Are these Flea Beetles, perhaps even Altica litigata, eating the Texas primrose? Bug Guide lists primrose as a food for the A. litigata, but I’m not sure if that’s what these insects are. They look like miniature Egyptian scarabs to me. I’ve included a photo of a healthy Texas primrose as contrast to the eaten ones. Warm, sunny weather today, 80 degrees. Thank you so much.
http://bugguide.net/node/view/492289
(Last entry for awhile, back to work for me! I enjoy your website so much. Makes me think, helps hone my research skills, and it’s all so interesting.)
Signature: Ellen

Flea Beetles

Flea Beetles

Hi again Ellen,
We agree that these are Flea Beetles.  We haven’t the necessary skills to key them down to a species level, but based on the stated food plants, we believe your identification of
Altica litigata is most likely correct.

Flea Beetles

Flea Beetles

What's That Bug? does not endorse extermination

Subject: Can’t ID this beetle
Location: The Nature Conservancy – Hassayampa River Preserve, Wickenburg, Arizona
August 15, 2012 6:03 pm
I looked through a dozen pages of pictures trying to ID this beetle but didn’t find anything. Can you ID him for me?
Signature: Adam Bloomer

Striped Willow Leaf Beetle

Hi Adam,
It didn’t take us too long to identify your Striped Willow Leaf Beetle,
Disonycha alternata, thanks to the extensive archive on BugGuide.  We took the liberty of cropping your image and repositioning your name on the file so that it would better fit our website format.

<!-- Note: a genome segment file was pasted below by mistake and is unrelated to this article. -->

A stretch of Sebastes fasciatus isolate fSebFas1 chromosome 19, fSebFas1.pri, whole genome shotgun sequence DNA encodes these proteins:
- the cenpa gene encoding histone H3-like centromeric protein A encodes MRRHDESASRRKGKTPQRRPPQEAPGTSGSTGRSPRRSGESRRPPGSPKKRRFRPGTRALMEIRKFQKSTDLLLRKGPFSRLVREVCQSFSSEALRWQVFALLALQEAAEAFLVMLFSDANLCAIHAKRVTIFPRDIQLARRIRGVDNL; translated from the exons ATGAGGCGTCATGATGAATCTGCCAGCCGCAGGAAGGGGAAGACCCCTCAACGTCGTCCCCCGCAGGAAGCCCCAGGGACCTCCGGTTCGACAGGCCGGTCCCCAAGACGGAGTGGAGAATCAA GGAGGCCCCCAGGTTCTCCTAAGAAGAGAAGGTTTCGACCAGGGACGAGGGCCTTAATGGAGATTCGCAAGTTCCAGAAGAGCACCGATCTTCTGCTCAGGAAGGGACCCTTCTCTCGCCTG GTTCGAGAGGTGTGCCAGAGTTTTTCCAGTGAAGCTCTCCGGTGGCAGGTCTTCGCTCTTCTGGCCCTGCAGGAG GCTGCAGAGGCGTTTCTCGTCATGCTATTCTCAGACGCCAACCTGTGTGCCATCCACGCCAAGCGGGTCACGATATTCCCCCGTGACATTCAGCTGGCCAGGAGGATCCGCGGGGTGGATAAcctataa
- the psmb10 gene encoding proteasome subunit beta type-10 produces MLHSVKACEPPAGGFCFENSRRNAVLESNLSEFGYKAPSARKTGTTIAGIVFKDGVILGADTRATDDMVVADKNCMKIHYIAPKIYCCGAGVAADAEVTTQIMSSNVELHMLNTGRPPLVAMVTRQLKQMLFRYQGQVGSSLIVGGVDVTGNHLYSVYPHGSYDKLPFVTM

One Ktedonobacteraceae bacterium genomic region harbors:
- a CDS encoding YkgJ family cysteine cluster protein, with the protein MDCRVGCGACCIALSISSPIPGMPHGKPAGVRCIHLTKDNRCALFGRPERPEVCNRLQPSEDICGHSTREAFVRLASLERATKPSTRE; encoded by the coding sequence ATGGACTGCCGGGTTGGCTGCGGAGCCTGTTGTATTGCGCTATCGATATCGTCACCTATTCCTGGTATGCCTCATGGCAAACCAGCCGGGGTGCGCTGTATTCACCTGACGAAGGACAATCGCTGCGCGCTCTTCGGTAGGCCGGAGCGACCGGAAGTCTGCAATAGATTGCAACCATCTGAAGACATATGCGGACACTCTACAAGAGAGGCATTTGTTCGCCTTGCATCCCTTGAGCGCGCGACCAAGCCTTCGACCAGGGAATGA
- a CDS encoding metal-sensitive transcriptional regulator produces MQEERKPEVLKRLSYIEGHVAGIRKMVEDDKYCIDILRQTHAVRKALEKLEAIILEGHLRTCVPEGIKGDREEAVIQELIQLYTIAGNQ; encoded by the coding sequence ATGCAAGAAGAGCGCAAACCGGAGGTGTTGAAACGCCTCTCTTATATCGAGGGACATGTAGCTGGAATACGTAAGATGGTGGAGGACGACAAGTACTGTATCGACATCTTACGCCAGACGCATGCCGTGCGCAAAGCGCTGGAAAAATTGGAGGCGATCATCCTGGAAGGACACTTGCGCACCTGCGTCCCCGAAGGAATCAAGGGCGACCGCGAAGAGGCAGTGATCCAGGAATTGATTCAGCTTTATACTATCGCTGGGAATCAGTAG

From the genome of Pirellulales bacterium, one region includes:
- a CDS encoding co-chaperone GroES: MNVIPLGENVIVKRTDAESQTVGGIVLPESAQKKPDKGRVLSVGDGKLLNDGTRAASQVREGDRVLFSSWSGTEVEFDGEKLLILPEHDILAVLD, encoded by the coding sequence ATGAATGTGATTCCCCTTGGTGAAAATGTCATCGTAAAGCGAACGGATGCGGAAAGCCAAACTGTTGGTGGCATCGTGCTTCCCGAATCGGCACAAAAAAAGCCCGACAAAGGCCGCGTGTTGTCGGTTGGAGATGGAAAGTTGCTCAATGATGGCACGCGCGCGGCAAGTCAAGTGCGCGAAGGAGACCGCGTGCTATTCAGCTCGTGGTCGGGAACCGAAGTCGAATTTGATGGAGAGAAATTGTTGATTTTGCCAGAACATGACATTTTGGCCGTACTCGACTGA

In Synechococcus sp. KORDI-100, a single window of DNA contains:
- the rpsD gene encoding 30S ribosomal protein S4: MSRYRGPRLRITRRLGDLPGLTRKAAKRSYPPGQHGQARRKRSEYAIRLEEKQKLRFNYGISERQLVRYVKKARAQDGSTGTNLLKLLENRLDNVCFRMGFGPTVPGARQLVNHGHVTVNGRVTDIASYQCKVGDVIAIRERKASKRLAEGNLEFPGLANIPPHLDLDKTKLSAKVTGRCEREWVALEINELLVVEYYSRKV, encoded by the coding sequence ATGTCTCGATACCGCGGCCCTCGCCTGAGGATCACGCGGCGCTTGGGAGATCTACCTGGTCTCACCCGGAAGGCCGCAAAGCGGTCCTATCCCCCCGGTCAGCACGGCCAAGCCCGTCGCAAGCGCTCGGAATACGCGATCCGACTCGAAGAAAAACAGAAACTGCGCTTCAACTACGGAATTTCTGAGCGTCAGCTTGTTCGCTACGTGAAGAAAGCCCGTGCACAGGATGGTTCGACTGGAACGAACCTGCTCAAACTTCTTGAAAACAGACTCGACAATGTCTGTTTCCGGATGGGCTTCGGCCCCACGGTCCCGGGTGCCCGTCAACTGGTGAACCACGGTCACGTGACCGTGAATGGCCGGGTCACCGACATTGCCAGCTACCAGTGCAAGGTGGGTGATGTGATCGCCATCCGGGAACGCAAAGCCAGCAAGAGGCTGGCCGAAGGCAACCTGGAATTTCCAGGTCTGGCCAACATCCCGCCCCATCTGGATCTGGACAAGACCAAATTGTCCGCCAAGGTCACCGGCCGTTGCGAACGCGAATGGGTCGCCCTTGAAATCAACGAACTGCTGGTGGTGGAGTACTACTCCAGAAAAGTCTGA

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Subject: Not a ladybug!
Location: Moore, OK
June 3, 2012 1:07 pm
My 4 year old son is totally into bugs! He caught this lovely guy yesterday – not the usual ladybug that he typically brings in :-) We want to know what it is?
He found it on the slide of his swingset in our backyard. June 2 in Moore, Oklahoma.
Signature: Trevor’s mom

Sumac Flea Beetle

Dear Trevor’s mom,
Though we immediately recognized this as a Leaf Beetle in the family Chrysomelidae and we recalled identifying it previously, we still needed to turn to BugGuide to research and we quickly identified this pretty little beetle as a Sumac Flea Beetle,
Blepharida rhois.  According to BugGuideit is found:  “Throughout eastern US to AZ and southern CA / adj. Can.”  In a few days we will be going on a short holiday so we are postdating your identification to go live during our absence.

Sumac Flea Beetle

Thank you!  We had gotten so far as figuring out it was some kind of leaf beetle, but I’m a little rusty!  Thanks for the the quick reply :-)  Not sure how he ended up in our yard…I don’t think there are any sumacs nearby!  Have a nice holiday :-)

 

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What is this bug?
Location: Sydney, Australia
June 22, 2011 12:11 am
Hi there,
I got this bug off a leaf in a garden in winter in Sydney Australia. I was wondering if you knew what it was?
Signature: MargotG

Small Blue Leaf Beetle

Dear MargotG,
This is a Leaf Beetle in the family Chrysomelidae, and it can be further classified as a Flea Beetle in the tribe Alticini.  We believe we have correctly identified it as a Small Blue Leaf Beetle,
Nisotra breweri, on the Insects of Brisbane Website.  You did not indicate which plant you found the Small Blue Leaf Beetle upon, and the Insects of Brisbane website indicates it is found on Wild Tobacco.  Interestingly, the hairy leaf that you photographed your individual upon looks very much like the leaves represented in the photos on the website we cited.

Thankyou so much for identifying the flea beetle! The leaf was from a chinese lantern bush! Interesting!!!
Many Thanks
Margot

What's That Bug? does not endorse extermination